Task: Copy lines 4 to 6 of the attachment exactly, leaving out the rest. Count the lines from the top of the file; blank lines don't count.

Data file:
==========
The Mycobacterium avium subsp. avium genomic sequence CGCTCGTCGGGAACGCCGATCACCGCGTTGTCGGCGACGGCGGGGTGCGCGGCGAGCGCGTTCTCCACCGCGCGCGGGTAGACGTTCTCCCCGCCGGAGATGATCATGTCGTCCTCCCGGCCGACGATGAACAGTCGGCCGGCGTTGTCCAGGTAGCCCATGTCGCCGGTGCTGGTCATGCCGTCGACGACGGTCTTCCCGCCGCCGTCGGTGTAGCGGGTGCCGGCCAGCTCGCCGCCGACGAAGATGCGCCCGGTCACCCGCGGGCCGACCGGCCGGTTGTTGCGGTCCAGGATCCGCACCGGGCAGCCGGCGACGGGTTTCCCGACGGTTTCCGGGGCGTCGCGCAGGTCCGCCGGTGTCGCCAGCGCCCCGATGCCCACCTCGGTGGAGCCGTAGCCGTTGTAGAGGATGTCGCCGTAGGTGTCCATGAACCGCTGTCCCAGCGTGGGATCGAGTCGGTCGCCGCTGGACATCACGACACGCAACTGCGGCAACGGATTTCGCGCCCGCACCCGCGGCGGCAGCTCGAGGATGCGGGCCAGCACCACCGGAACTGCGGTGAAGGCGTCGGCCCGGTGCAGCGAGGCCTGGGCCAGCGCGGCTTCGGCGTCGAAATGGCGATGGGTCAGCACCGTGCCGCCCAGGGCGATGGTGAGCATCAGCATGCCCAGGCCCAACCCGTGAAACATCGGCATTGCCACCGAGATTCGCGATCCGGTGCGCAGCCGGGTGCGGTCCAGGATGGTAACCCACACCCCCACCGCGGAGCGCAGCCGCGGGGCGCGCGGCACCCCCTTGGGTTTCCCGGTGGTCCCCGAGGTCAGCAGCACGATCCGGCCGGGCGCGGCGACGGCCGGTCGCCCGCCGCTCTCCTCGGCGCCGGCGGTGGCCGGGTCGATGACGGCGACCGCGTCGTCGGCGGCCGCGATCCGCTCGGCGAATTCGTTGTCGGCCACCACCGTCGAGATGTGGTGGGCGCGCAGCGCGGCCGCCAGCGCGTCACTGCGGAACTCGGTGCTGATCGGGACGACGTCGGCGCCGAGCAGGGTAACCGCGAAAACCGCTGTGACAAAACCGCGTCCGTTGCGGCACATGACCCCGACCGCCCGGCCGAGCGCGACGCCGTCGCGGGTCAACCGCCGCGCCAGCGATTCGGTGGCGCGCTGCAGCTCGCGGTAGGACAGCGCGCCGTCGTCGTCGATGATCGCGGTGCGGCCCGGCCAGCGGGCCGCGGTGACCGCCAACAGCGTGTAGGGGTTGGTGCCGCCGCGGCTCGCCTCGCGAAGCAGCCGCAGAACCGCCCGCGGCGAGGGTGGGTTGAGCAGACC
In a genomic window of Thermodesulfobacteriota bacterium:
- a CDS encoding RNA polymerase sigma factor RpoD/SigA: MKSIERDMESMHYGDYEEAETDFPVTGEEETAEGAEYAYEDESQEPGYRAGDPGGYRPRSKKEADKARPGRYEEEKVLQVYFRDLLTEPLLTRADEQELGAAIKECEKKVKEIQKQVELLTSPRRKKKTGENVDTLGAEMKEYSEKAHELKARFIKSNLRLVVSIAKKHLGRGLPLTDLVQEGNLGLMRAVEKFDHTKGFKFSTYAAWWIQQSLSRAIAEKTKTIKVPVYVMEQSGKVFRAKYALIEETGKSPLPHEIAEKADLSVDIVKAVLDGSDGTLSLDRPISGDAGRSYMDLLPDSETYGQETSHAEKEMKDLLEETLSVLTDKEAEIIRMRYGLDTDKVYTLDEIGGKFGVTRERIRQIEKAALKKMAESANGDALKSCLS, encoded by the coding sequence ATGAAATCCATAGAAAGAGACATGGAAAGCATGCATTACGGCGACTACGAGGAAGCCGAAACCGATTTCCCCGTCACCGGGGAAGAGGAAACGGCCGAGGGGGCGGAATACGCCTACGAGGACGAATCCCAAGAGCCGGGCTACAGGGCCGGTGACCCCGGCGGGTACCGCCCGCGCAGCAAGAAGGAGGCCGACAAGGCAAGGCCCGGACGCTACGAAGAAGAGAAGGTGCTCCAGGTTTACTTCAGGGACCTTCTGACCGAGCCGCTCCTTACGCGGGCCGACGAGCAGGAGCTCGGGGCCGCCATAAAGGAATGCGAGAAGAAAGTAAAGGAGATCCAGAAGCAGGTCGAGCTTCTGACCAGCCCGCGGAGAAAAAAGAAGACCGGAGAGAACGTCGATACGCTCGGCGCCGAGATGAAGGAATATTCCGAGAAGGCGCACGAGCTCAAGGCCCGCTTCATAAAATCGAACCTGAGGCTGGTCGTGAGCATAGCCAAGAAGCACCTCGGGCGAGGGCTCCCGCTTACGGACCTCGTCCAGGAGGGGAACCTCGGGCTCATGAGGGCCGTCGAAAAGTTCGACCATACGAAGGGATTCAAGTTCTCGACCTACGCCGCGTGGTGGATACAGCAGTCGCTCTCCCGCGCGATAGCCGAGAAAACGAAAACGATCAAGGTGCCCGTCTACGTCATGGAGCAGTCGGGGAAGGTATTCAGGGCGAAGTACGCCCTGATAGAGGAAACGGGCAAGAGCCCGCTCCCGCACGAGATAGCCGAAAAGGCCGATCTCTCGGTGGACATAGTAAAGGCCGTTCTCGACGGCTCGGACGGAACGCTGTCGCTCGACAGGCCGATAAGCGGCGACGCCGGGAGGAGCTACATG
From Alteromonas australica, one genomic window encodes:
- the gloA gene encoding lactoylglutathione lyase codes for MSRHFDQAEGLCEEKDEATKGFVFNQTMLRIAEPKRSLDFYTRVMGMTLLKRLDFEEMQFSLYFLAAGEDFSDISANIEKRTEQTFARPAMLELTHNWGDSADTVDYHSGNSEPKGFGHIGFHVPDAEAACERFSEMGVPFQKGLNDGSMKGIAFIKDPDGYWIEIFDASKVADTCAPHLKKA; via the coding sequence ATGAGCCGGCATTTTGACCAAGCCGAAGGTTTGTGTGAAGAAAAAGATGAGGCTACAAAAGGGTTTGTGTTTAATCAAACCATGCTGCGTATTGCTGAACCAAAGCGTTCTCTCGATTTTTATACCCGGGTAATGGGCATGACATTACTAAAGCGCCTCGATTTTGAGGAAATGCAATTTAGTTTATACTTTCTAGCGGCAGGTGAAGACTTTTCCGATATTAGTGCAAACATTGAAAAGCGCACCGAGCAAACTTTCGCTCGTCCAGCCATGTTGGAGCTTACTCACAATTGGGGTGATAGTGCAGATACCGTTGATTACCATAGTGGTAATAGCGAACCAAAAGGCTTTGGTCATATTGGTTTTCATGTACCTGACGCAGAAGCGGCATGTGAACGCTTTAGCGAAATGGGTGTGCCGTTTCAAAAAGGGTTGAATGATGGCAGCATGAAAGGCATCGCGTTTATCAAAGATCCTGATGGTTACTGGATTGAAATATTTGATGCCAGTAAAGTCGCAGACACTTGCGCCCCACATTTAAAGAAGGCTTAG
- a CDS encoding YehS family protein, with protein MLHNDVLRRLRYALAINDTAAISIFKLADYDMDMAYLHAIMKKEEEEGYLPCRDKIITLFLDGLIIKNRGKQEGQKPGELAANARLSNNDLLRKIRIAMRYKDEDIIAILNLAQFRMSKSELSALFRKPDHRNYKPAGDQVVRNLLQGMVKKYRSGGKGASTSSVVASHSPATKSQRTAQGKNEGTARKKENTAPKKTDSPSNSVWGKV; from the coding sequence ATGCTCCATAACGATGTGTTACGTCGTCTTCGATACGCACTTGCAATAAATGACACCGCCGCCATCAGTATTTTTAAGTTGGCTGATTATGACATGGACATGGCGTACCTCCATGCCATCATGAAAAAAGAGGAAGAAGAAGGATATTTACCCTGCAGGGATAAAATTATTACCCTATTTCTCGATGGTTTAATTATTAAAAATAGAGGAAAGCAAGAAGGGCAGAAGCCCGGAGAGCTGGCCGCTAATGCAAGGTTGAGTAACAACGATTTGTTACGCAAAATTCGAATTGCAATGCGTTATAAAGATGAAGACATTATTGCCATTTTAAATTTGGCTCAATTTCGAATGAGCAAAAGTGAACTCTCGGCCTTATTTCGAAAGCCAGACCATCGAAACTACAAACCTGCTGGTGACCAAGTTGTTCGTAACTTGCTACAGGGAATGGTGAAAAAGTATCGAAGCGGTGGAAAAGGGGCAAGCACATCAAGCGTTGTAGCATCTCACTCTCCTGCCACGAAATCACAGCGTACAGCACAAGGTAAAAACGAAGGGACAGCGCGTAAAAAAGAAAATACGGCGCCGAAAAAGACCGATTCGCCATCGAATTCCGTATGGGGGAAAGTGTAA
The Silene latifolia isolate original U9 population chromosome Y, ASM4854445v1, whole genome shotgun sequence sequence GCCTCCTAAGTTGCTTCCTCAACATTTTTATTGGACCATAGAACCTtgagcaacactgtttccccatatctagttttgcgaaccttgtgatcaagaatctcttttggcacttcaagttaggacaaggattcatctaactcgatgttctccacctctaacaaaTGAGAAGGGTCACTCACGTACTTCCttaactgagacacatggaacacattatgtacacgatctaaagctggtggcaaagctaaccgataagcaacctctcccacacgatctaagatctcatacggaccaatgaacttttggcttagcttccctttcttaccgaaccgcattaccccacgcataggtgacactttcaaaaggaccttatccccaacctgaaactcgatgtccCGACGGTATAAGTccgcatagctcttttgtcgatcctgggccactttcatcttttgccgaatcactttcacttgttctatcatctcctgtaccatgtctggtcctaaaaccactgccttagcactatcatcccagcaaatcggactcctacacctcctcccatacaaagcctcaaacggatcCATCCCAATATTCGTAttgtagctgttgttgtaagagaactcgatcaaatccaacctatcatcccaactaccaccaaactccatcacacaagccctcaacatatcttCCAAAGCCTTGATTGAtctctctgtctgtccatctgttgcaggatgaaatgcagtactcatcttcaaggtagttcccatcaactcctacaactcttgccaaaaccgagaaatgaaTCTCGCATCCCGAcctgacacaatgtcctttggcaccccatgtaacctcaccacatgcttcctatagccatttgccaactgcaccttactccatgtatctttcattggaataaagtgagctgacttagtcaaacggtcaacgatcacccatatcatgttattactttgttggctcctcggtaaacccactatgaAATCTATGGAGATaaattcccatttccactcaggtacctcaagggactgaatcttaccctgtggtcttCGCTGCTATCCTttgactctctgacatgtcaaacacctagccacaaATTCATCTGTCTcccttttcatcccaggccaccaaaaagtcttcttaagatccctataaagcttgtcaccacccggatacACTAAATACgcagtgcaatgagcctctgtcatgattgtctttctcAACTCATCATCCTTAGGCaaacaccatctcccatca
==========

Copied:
From Alteromonas australica, one genomic window encodes:
- the gloA gene encoding lactoylglutathione lyase codes for MSRHFDQAEGLCEEKDEATKGFVFNQTMLRIAEPKRSLDFYTRVMGMTLLKRLDFEEMQFSLYFLAAGEDFSDISANIEKRTEQTFARPAMLELTHNWGDSADTVDYHSGNSEPKGFGHIGFHVPDAEAACERFSEMGVPFQKGLNDGSMKGIAFIKDPDGYWIEIFDASKVADTCAPHLKKA; via the coding sequence ATGAGCCGGCATTTTGACCAAGCCGAAGGTTTGTGTGAAGAAAAAGATGAGGCTACAAAAGGGTTTGTGTTTAATCAAACCATGCTGCGTATTGCTGAACCAAAGCGTTCTCTCGATTTTTATACCCGGGTAATGGGCATGACATTACTAAAGCGCCTCGATTTTGAGGAAATGCAATTTAGTTTATACTTTCTAGCGGCAGGTGAAGACTTTTCCGATATTAGTGCAAACATTGAAAAGCGCACCGAGCAAACTTTCGCTCGTCCAGCCATGTTGGAGCTTACTCACAATTGGGGTGATAGTGCAGATACCGTTGATTACCATAGTGGTAATAGCGAACCAAAAGGCTTTGGTCATATTGGTTTTCATGTACCTGACGCAGAAGCGGCATGTGAACGCTTTAGCGAAATGGGTGTGCCGTTTCAAAAAGGGTTGAATGATGGCAGCATGAAAGGCATCGCGTTTATCAAAGATCCTGATGGTTACTGGATTGAAATATTTGATGCCAGTAAAGTCGCAGACACTTGCGCCCCACATTTAAAGAAGGCTTAG
- a CDS encoding YehS family protein, with protein MLHNDVLRRLRYALAINDTAAISIFKLADYDMDMAYLHAIMKKEEEEGYLPCRDKIITLFLDGLIIKNRGKQEGQKPGELAANARLSNNDLLRKIRIAMRYKDEDIIAILNLAQFRMSKSELSALFRKPDHRNYKPAGDQVVRNLLQGMVKKYRSGGKGASTSSVVASHSPATKSQRTAQGKNEGTARKKENTAPKKTDSPSNSVWGKV; from the coding sequence ATGCTCCATAACGATGTGTTACGTCGTCTTCGATACGCACTTGCAATAAATGACACCGCCGCCATCAGTATTTTTAAGTTGGCTGATTATGACATGGACATGGCGTACCTCCATGCCATCATGAAAAAAGAGGAAGAAGAAGGATATTTACCCTGCAGGGATAAAATTATTACCCTATTTCTCGATGGTTTAATTATTAAAAATAGAGGAAAGCAAGAAGGGCAGAAGCCCGGAGAGCTGGCCGCTAATGCAAGGTTGAGTAACAACGATTTGTTACGCAAAATTCGAATTGCAATGCGTTATAAAGATGAAGACATTATTGCCATTTTAAATTTGGCTCAATTTCGAATGAGCAAAAGTGAACTCTCGGCCTTATTTCGAAAGCCAGACCATCGAAACTACAAACCTGCTGGTGACCAAGTTGTTCGTAACTTGCTACAGGGAATGGTGAAAAAGTATCGAAGCGGTGGAAAAGGGGCAAGCACATCAAGCGTTGTAGCATCTCACTCTCCTGCCACGAAATCACAGCGTACAGCACAAGGTAAAAACGAAGGGACAGCGCGTAAAAAAGAAAATACGGCGCCGAAAAAGACCGATTCGCCATCGAATTCCGTATGGGGGAAAGTGTAA